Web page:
B: We went through all these numbered ideas, from AB01 to AB46 or something. He played me all different Alva Blixa sketches, and I listed and figured out what they were and gave them nicknames and then we narrowed it down to a couple here and a couple there. It became evident that the playing live, the show, the arch-problem of electronica - the playing live - it's the arch problem from high electronic compositions from the 50s onto now, and it is also in the popular genre, the arch problem is the playing live. And it became evident that if it's worth going anywhere, the live playing factor is going to become the key element. So the shows are constructed like trees - there is the possibility of going either this way or that way at any moment. So that you are actually constructing the whole thing - not that you build in errors or the possibility of errors, they are there anyway, but they are gonna have a treelike structure. That means I have particular things where Carsten gives me something I have never heard ever before, and so I will be forced to develop something… And he is giving me treatments on the voice, while outside Boris Wilstoff the engineer is doing treatments and different things, so the turnout will be different every evening, and there will always be new pieces created spontaneously following a set of ideas, which we can build on, refine…
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C: In the recording studio, what we are doing is playing live and recording it. This is very new to me, for instance, as an electronic musician is really like a studio musician, sitting there, touching this track, move this here and loops this here. But we are not doing this - we say let's play a song, maybe we take this version or another, but we're always recording one thing in one place. I would normally have 50 tracks in the end, but we sometimes only have 2 or 3.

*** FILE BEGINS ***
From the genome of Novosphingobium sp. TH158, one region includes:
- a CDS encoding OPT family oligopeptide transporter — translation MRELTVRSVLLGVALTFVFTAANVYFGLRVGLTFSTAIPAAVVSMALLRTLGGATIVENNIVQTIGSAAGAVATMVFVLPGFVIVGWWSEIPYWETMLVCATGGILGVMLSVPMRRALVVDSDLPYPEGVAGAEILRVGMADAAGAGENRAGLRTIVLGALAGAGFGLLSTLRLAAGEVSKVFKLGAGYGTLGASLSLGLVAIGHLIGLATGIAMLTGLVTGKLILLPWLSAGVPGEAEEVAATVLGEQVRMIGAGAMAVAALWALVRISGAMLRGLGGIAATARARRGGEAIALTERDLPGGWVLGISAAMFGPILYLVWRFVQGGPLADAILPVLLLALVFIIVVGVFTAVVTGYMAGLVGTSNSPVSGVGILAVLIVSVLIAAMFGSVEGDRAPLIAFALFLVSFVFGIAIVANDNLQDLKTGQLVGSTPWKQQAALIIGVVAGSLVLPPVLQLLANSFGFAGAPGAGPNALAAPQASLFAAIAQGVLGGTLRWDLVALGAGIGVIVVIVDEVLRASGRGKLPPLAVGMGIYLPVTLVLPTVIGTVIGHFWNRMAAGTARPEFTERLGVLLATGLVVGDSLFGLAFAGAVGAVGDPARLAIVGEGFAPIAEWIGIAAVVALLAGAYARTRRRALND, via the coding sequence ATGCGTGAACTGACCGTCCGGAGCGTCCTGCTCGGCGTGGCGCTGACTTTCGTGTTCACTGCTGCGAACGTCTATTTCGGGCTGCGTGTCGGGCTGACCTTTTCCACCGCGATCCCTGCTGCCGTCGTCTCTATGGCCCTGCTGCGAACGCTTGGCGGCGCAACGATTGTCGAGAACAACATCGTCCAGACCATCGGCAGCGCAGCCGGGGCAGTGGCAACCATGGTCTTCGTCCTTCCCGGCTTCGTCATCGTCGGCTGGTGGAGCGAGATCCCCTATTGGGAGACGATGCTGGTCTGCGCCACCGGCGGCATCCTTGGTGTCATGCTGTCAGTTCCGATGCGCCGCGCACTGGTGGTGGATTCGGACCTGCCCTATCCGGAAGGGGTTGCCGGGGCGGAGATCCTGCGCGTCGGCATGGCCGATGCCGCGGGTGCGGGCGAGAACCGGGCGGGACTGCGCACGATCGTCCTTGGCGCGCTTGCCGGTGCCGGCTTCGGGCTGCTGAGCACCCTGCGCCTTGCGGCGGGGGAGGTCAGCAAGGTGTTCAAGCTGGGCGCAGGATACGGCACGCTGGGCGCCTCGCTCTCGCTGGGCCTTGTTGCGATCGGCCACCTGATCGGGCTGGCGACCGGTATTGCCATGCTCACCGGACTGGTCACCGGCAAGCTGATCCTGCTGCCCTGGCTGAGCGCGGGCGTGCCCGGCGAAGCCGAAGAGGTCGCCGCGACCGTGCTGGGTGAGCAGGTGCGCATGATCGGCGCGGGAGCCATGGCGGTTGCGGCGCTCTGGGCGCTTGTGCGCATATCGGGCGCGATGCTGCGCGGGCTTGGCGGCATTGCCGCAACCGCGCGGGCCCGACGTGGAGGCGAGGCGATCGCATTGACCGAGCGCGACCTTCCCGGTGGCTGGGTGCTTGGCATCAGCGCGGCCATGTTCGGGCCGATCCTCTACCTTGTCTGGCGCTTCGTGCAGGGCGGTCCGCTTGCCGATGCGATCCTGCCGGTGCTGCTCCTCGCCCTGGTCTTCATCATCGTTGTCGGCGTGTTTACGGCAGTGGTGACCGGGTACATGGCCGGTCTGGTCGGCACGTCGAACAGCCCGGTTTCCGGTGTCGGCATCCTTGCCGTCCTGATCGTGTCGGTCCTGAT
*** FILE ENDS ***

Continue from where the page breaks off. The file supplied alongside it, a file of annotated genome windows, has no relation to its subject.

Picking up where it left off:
BB: There is an example of what we did - we did a cover version of Harry Nilsson's “One”. Carsten knows even less about music than I do, so I had to not just give him the chords, but I had to tell him which notes are in these chords. He looked them up on the internet to find out which frequencies these notes are. And then he built each chord from the sine notes up. So then a simple sine notes, shifts as forming the chords, and then they are purely edited… Purely sine notes, and the original has this one note - ding-ding-ding, which you can wonderfully do with a beat. So we have a very recognisable version of Nilsson's “one”, absolutely musical, and I'm, singing it exactly, but it's purely made from sine notes.

I have another cover version which we haven't recorded - Hendrix's “Will I Live Tomorrow”. It has this feedback note which always fascinated me in the original, because sometimes Hendrix did such strange and unpopular things very often. I think this could be very nicely translated into electronica.

C: Not electronica, electronic.

BB: Electronica - is that lounge music?

C: It sounds like a sweets or something...

BB: I always feel funny when people call it Industrial - what is that, Nine Inch Nails? The terminology is not a nice thing.

R: Another way I was thinking about your work converging was with your Rede [Speech] performances...

BB: That certainly finds some of its way into that too. This is certainly an element that is a common point. In another interview Carsten explained that he was always trying to break out of the reference system because art is always self-referential to other art, and…

C: A lot of things referring to natural science rather than to art history.

BB: From day one, when I started recording music to now, I do that very often - 30 per cent of pieces I have written for Enstürzende Neubauten, are references to natural sciences, astronomy, biology and physics. And as you know, when I do Rede, I do build scenes based around pseudo-scientific experiments. I say Google-supported writing - it's the same approach - a bit to do more with research. I would love to make a record where every piece is like an essay. But it doesn't follow the classical way of just writing an essay, but you actually make a musical essay. That means you research about everything it is, you make a statement, and at the end there are four minutes of music that go in all sorts of directions, but it is about something that cannot be said in any other way. But the difference is, you have to do research. You don't normally have to do research to write a song.